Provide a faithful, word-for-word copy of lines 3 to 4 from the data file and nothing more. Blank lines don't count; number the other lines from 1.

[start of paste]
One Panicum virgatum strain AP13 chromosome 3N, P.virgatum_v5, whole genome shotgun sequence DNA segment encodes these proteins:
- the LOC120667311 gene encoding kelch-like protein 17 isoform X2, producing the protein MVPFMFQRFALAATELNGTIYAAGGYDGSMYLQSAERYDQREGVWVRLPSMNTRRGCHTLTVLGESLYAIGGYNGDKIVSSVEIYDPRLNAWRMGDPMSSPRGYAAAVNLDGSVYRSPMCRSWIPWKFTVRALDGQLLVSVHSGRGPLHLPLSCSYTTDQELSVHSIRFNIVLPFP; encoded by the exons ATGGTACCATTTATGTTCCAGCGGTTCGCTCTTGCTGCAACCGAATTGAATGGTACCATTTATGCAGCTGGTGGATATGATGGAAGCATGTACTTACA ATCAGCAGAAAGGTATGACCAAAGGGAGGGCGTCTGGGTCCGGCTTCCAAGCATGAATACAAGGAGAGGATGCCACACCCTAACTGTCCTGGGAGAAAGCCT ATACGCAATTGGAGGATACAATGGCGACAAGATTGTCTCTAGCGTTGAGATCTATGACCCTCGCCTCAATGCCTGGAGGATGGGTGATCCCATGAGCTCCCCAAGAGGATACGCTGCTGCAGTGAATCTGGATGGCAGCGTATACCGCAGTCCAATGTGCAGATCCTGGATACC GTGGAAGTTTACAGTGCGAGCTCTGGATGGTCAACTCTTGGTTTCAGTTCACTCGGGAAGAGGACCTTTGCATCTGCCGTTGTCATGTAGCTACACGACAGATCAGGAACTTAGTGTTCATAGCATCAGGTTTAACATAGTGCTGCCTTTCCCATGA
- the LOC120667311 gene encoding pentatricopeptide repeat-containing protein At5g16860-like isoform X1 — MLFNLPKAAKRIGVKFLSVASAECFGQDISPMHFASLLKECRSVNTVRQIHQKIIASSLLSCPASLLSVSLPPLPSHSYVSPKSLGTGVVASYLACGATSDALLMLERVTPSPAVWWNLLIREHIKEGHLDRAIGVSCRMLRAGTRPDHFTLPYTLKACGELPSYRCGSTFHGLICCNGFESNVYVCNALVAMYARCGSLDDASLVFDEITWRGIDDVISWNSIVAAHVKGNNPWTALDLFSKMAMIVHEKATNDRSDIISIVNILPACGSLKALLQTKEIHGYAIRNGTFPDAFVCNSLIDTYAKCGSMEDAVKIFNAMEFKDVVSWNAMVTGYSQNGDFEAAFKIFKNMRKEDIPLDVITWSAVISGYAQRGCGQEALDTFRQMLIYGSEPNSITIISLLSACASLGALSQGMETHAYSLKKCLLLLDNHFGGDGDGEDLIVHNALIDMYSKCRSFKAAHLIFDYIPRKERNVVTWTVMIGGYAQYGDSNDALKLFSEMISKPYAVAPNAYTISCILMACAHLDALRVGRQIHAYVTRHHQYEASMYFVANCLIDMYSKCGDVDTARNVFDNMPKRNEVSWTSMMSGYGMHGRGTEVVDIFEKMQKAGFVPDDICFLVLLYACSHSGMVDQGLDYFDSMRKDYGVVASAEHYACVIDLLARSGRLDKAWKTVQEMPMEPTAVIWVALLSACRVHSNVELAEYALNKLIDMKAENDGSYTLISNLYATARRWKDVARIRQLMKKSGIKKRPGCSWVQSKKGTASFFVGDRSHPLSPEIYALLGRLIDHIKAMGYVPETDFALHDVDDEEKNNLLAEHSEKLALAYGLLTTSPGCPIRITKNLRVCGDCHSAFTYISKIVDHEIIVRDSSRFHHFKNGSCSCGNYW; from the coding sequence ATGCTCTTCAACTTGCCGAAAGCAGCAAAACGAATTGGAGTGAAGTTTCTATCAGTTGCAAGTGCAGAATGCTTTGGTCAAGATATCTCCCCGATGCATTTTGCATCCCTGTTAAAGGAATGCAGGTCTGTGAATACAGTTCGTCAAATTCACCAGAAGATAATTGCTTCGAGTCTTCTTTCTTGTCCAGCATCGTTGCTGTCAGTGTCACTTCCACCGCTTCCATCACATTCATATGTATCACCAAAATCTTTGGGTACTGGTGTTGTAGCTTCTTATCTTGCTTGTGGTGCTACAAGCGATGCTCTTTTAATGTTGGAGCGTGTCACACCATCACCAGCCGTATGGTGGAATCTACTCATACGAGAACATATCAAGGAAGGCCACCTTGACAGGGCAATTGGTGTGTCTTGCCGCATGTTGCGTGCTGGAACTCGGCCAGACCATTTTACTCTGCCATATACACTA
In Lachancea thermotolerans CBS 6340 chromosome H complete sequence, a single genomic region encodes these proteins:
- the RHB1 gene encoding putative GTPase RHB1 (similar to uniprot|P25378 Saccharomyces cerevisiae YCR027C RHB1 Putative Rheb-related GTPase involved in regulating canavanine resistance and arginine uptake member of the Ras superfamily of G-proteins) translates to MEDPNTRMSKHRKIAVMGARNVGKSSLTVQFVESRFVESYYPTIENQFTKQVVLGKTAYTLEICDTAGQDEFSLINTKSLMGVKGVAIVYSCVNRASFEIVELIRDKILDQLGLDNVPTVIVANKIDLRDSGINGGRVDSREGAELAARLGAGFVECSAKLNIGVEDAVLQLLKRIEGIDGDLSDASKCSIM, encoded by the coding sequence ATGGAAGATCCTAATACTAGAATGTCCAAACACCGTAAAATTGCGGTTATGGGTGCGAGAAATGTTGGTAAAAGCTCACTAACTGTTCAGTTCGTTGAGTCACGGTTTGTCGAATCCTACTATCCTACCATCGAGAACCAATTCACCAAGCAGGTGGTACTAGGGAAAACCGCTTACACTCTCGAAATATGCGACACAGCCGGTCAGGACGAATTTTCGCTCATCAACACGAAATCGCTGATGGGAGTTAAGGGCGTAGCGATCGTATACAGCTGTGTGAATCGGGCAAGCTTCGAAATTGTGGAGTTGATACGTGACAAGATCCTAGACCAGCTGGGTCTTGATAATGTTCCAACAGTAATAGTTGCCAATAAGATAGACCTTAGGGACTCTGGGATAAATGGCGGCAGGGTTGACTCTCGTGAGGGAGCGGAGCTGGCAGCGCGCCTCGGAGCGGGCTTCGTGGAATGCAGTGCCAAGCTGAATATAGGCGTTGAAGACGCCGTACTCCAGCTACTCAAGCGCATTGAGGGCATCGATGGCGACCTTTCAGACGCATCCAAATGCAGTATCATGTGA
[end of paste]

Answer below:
- the LOC120667311 gene encoding pentatricopeptide repeat-containing protein At5g16860-like isoform X1 — MLFNLPKAAKRIGVKFLSVASAECFGQDISPMHFASLLKECRSVNTVRQIHQKIIASSLLSCPASLLSVSLPPLPSHSYVSPKSLGTGVVASYLACGATSDALLMLERVTPSPAVWWNLLIREHIKEGHLDRAIGVSCRMLRAGTRPDHFTLPYTLKACGELPSYRCGSTFHGLICCNGFESNVYVCNALVAMYARCGSLDDASLVFDEITWRGIDDVISWNSIVAAHVKGNNPWTALDLFSKMAMIVHEKATNDRSDIISIVNILPACGSLKALLQTKEIHGYAIRNGTFPDAFVCNSLIDTYAKCGSMEDAVKIFNAMEFKDVVSWNAMVTGYSQNGDFEAAFKIFKNMRKEDIPLDVITWSAVISGYAQRGCGQEALDTFRQMLIYGSEPNSITIISLLSACASLGALSQGMETHAYSLKKCLLLLDNHFGGDGDGEDLIVHNALIDMYSKCRSFKAAHLIFDYIPRKERNVVTWTVMIGGYAQYGDSNDALKLFSEMISKPYAVAPNAYTISCILMACAHLDALRVGRQIHAYVTRHHQYEASMYFVANCLIDMYSKCGDVDTARNVFDNMPKRNEVSWTSMMSGYGMHGRGTEVVDIFEKMQKAGFVPDDICFLVLLYACSHSGMVDQGLDYFDSMRKDYGVVASAEHYACVIDLLARSGRLDKAWKTVQEMPMEPTAVIWVALLSACRVHSNVELAEYALNKLIDMKAENDGSYTLISNLYATARRWKDVARIRQLMKKSGIKKRPGCSWVQSKKGTASFFVGDRSHPLSPEIYALLGRLIDHIKAMGYVPETDFALHDVDDEEKNNLLAEHSEKLALAYGLLTTSPGCPIRITKNLRVCGDCHSAFTYISKIVDHEIIVRDSSRFHHFKNGSCSCGNYW; from the coding sequence ATGCTCTTCAACTTGCCGAAAGCAGCAAAACGAATTGGAGTGAAGTTTCTATCAGTTGCAAGTGCAGAATGCTTTGGTCAAGATATCTCCCCGATGCATTTTGCATCCCTGTTAAAGGAATGCAGGTCTGTGAATACAGTTCGTCAAATTCACCAGAAGATAATTGCTTCGAGTCTTCTTTCTTGTCCAGCATCGTTGCTGTCAGTGTCACTTCCACCGCTTCCATCACATTCATATGTATCACCAAAATCTTTGGGTACTGGTGTTGTAGCTTCTTATCTTGCTTGTGGTGCTACAAGCGATGCTCTTTTAATGTTGGAGCGTGTCACACCATCACCAGCCGTATGGTGGAATCTACTCATACGAGAACATATCAAGGAAGGCCACCTTGACAGGGCAATTGGTGTGTCTTGCCGCATGTTGCGTGCTGGAACTCGGCCAGACCATTTTACTCTGCCATATACACTA
In Lachancea thermotolerans CBS 6340 chromosome H complete sequence, a single genomic region encodes these proteins: